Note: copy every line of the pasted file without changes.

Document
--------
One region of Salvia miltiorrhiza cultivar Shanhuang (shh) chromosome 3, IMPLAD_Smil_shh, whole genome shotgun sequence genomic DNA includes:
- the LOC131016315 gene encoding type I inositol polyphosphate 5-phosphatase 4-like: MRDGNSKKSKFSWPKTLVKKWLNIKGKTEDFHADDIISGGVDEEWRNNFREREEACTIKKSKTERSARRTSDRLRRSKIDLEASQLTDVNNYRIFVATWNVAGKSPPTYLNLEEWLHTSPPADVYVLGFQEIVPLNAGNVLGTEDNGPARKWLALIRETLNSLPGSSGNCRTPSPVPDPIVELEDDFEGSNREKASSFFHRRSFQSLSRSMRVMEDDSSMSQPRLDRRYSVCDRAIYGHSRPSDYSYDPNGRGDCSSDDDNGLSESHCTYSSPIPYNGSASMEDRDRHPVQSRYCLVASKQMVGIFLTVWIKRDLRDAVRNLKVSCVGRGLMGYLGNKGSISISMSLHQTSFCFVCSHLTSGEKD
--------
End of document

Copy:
One region of Salvia miltiorrhiza cultivar Shanhuang (shh) chromosome 3, IMPLAD_Smil_shh, whole genome shotgun sequence genomic DNA includes:
- the LOC131016315 gene encoding type I inositol polyphosphate 5-phosphatase 4-like: MRDGNSKKSKFSWPKTLVKKWLNIKGKTEDFHADDIISGGVDEEWRNNFREREEACTIKKSKTERSARRTSDRLRRSKIDLEASQLTDVNNYRIFVATWNVAGKSPPTYLNLEEWLHTSPPADVYVLGFQEIVPLNAGNVLGTEDNGPARKWLALIRETLNSLPGSSGNCRTPSPVPDPIVELEDDFEGSNREKASSFFHRRSFQSLSRSMRVMEDDSSMSQPRLDRRYSVCDRAIYGHSRPSDYSYDPNGRGDCSSDDDNGLSESHCTYSSPIPYNGSASMEDRDRHPVQSRYCLVASKQMVGIFLTVWIKRDLRDAVRNLKVSCVGRGLMGYLGNKGSISISMSLHQTSFCFVCSHLTSGEKD